Colin Farrell, Carole Bayer Sager Continue Elizabeth Taylor's Passion Project
"Her message is timeless," said Farrell during an intimate luncheon for The Elizabeth Taylor AIDS Foundation.
Elizabeth Taylor was highly favored by Hollywood, but the actress truly thrived from an equally important cause.
Plans to further Taylor's legacy were continued by her close friend, actor Colin Farrell (True Detective, Fantastic Beasts and Where to Find Them) along with major Hollywood philanthropy players who gathered at the Bel Air home of famed songwriter Carole Bayer Sager on Monday afternoon. The intimate luncheon wasn't a flaunt of paparazzi-filled glamour, but a down-to-business discussion — fitting since Farrell spoke of Taylor as an iconic woman of her time who cared most about using her courtship of celebrity to help those in need.
"Elizabeth was always interested in those who were not being taken care of, those who were isolated, those who were marginalized, those who were polarized. I think her message is timeless," Farrell told The Hollywood Reporter.
Sager, a good friend of Taylor's, hosted directors, officers and ambassadors from power philanthropy organizations including PEPFAR (the President's Emergency Fund for AIDS Relief), the Burkle Global Initiative, the Elizabeth Taylor Trust, the Hilton Foundation and Supermax World). She expressed how Taylor's cause, once a great force in the public eye, could use a boost of awareness, particularly from the younger generation. Sager brought up names like Jay Z, Kanye and Kim Kardashian West as those who could continue the message, as well as anyone in the industry who has a positive voice and a social-media footprint.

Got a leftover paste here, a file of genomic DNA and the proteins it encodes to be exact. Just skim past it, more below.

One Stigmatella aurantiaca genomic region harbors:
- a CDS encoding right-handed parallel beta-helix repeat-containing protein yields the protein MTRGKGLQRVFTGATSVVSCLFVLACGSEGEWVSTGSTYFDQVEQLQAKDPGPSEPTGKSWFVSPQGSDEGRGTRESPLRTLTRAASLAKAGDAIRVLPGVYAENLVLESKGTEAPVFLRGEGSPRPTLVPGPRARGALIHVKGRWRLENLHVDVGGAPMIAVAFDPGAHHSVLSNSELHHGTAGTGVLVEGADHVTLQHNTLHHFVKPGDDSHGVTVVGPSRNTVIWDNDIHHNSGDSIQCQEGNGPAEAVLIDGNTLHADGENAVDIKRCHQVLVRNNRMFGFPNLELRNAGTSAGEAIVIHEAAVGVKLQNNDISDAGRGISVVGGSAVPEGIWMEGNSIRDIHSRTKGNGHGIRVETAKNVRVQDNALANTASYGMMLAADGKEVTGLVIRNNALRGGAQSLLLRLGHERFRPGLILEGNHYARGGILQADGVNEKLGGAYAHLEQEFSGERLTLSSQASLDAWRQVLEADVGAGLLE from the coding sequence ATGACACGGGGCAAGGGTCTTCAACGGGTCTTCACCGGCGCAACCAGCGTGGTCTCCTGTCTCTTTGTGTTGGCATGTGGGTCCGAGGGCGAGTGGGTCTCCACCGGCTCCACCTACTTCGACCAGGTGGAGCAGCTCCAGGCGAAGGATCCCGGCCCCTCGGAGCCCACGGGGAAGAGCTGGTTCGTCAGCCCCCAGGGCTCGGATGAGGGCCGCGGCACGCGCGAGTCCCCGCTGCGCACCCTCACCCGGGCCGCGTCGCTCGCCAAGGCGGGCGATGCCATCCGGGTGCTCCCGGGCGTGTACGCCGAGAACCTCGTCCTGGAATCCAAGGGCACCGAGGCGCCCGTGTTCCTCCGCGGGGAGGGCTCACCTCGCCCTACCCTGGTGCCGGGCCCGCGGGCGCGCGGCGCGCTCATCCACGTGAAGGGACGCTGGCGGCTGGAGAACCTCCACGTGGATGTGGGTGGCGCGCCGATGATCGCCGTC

It was Taylor's vision that, through the Elizabeth Taylor AIDS Foundation (ETAF) residents of Malawi's Mulanje District (which has a dangerously high AIDS epidemic) would have access to mobile clinics that test and treat men and women who don't have the means to get tested on their own. The initiative has turned into an ambitious project where by 2020, 90 percent of people living in the Mulanje District are tested, 90 percent of those diagnosed begin treatment and 90 percent of those on treatment will reach viral suppression.
Among those in attendance was PEPFAR's Dr. Deborah Birx, who serves as Ambassador at Large and U.S. Special Representative, who sparked the discussion on why there is no better time to continue Taylor's legacy in full force.
The gathering was enough to re-energize Sager, who said that making an impact in the AIDS epidemic would still be one of Taylor's top priorities today.
"She would be out there with that message," added Sager. "She would bring it to Congress and she would bring it to the world's attention. When she spoke everyone listened and her passion was contagious. If she were alive today, she would make sure that we were fighting the fight."